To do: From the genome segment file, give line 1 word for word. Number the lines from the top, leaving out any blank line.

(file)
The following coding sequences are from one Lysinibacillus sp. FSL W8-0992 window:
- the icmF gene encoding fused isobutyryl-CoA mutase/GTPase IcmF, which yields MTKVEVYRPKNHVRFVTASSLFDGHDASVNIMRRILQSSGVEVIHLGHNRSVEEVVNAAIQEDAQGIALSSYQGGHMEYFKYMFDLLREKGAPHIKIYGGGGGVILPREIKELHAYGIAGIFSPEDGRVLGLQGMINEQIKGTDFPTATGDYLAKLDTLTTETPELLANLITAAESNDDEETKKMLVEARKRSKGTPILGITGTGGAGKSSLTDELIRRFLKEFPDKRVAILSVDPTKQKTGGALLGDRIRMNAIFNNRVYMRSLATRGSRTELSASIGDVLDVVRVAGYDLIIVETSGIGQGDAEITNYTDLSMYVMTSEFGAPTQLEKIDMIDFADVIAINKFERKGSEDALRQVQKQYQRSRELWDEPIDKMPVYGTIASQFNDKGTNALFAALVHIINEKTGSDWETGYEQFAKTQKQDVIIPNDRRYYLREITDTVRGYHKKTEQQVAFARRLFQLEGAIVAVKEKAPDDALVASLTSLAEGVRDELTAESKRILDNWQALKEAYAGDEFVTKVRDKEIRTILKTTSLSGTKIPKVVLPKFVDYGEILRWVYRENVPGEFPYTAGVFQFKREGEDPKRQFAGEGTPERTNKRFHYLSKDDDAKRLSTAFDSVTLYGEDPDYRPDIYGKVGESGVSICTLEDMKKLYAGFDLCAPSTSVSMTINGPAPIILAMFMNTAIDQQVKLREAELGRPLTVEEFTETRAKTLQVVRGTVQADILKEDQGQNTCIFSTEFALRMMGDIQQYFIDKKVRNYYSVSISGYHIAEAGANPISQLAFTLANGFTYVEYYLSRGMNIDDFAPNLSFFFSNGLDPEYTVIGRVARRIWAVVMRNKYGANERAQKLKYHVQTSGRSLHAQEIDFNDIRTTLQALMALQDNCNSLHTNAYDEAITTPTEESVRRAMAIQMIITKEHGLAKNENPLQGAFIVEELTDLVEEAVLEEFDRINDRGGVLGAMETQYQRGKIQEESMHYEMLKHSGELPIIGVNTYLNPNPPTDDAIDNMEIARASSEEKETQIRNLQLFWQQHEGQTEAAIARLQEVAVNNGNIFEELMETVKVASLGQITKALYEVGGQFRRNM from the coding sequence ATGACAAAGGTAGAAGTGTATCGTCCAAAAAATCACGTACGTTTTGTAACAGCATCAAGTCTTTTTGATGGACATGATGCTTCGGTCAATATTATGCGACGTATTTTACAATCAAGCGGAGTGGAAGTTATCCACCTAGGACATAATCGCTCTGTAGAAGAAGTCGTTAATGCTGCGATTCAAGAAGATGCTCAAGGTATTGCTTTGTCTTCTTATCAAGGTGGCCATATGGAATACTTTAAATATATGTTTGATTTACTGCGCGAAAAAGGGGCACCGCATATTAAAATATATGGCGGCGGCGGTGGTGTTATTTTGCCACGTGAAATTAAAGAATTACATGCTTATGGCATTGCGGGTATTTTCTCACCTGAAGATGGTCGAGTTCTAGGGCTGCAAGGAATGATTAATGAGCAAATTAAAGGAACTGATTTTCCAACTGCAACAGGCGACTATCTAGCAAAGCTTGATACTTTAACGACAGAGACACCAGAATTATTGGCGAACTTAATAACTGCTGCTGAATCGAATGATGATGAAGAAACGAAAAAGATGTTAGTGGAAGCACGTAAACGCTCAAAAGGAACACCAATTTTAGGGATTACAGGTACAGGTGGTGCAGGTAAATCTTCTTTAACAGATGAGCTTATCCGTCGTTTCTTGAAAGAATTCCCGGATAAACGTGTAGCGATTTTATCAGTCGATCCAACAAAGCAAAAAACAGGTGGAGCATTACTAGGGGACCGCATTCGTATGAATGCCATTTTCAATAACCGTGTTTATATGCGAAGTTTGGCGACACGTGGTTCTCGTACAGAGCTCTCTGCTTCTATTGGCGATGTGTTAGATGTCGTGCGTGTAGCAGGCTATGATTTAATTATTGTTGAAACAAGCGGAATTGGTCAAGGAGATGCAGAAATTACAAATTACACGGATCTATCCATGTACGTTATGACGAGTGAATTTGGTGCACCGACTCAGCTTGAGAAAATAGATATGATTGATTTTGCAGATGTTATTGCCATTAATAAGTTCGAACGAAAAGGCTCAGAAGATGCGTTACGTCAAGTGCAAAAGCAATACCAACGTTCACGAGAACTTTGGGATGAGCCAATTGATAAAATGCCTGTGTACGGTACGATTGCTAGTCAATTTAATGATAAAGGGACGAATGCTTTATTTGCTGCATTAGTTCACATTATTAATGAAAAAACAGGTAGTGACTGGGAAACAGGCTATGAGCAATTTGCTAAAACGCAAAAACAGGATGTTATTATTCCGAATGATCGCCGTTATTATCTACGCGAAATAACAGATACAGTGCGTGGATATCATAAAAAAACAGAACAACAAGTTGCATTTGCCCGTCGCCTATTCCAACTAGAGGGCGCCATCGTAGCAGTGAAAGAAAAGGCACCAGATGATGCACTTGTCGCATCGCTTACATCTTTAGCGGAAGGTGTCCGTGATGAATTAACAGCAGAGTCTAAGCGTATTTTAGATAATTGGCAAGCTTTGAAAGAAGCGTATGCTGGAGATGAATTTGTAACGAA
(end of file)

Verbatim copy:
The following coding sequences are from one Lysinibacillus sp. FSL W8-0992 window: